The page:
NEW PUBLICATION – Food Supply Chain Management: A Year in Review

My new article in Food Safety Magazine expands on my 2022 Food Safety Summit presentation on ‘Food Safety as a Supply Chain Management Problem’ (see the blog post and video lecture). Beyond just a summary of the past years, this drills into lessons learned and best practice recommendations.

The article can be quickly summarized as: “The crux of the last year of supply chain management is that our problems have shifted from ‘known knowns’ to ‘unknowables.’” What I mean by this is that previously we could expect similar types of supply chain disruptions. Now, between the lingering COVID impact, the Ukraine-Russia repercussions, plus other stressors, we’re seeing many completely new and unexpected types of problems.

Excerpt from Food Safety Magazine article:

The Challenge for Supply Chain Management

What has fundamentally changed is that our old way of responding is no longer possible. Basically, all the usual buffers were—or are still—gone, such as having safety stock, using backup suppliers, being able to expedite a few shipments to get caught up, being able to scale up from optimal utilization to maximum, or the option to increase lead times on deliveries. Think about these assumptions that are shattered:

  • No automatic assurance of supply
  • No automatic alternate shipping route
  • No more “operating out of inventory”
  • No more “just expediting shipments”
  • Consumer delivery has shifted from days to hours
  • No equilibrium, no patterns, no “normal”
  • The multiplication of all the assumptions

Know Your Problem Type to Frame Your Response

If you do not understand the type of question you are answering, you may use the wrong tool. For example, detecting species swapping is very different than preventing country-of-origin labeling fraud. Known known? Known unknown? Unknown unknown? The classification makes a difference. So often, we—as humans, consumers, food scientists, criminal investigators, etc.—apply the same tool when responding to every problem.

Types of problems include:

  • Simple (known known—e.g., water on the floor)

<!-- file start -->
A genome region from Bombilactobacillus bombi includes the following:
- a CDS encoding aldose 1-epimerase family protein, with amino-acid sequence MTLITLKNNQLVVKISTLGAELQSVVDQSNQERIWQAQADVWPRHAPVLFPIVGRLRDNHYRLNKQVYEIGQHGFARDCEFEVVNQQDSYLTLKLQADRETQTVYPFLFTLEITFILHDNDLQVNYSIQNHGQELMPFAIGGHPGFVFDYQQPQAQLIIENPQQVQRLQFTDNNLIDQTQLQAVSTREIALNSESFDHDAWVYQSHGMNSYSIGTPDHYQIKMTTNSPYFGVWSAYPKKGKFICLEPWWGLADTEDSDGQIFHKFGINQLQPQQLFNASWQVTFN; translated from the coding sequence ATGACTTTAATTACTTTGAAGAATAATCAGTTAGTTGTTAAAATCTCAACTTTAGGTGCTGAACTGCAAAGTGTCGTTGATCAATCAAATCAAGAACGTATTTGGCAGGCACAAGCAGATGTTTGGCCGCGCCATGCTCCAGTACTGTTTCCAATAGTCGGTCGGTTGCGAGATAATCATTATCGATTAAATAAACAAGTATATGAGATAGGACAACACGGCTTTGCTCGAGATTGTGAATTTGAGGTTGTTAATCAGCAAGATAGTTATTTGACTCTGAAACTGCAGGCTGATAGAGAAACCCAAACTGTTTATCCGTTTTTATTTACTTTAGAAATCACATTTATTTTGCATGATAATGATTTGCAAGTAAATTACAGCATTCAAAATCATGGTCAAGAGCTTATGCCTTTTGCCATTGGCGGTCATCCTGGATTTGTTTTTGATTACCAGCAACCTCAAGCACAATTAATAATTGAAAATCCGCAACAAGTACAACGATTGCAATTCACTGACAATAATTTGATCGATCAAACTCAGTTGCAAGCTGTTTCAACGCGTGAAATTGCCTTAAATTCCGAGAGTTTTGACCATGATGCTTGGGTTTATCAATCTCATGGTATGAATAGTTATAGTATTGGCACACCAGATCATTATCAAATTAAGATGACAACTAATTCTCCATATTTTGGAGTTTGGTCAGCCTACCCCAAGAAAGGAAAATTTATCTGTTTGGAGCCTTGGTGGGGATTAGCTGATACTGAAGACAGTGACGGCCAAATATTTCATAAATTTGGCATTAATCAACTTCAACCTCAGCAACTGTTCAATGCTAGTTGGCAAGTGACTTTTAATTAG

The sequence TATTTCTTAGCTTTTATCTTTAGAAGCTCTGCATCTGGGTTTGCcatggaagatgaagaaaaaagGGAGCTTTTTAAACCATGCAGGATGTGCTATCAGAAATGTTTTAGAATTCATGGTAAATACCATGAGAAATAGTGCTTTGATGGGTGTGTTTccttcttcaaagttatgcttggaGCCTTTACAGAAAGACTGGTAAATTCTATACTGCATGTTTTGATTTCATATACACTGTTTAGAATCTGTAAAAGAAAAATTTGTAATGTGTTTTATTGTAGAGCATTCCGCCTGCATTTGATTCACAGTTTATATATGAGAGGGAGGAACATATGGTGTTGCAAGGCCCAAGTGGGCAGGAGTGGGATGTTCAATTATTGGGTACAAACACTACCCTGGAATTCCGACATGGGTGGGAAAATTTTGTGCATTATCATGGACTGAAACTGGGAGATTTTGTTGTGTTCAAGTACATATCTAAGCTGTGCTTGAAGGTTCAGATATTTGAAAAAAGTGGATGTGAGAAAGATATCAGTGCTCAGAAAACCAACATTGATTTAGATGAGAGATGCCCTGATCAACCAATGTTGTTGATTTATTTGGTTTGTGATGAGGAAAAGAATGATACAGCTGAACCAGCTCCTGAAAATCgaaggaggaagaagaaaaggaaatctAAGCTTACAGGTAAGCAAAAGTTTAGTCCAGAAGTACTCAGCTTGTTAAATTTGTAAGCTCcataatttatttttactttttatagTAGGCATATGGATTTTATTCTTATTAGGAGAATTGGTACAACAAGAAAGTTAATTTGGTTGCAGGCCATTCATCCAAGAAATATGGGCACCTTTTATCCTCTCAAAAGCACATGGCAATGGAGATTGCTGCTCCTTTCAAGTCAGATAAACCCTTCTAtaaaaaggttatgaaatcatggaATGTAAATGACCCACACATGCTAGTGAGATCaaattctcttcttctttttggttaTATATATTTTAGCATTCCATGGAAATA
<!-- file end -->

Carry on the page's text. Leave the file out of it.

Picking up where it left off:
• Complicated (known unknowns—e.g., hurricane season)
  • Complex (unknown unknowns—e.g., most food fraud events)
  • Chaotic (unknowables—e.g., Ukraine–Russia)

Takeaway Points:

  1. Supply chain management concepts can be applied to food safety management
  2. Current food safety and food fraud risk assessment methods can be adapted to fit into supply chain management and corporate risk assessments
  3. For an efficient discussion of risks—specifically, a new risk explained in relation to all other enterprise-wide risks—the assessment should be calibrated with the overall, company-wide financial risks

Action items include:

  • Identify the team or accountable person (Is that you? Your supervisor?)
  • Review your current documentation, methodologies, and procedures
  • Review your audits and food safety management system (FSMS) standards to understand the scope and application of hazard identification
  • Conduct a gap analysis of your food safety management and food fraud prevention to identify where early warning and proactive responses to disruptions could be improved
  • Re-educate yourself and others before you start creating or implementing plans (For example, see the Food Fraud Prevention MOOCs at
  • And then, propose, get approval, and implement a management system

So, see the full article for more details and expanded discussions:

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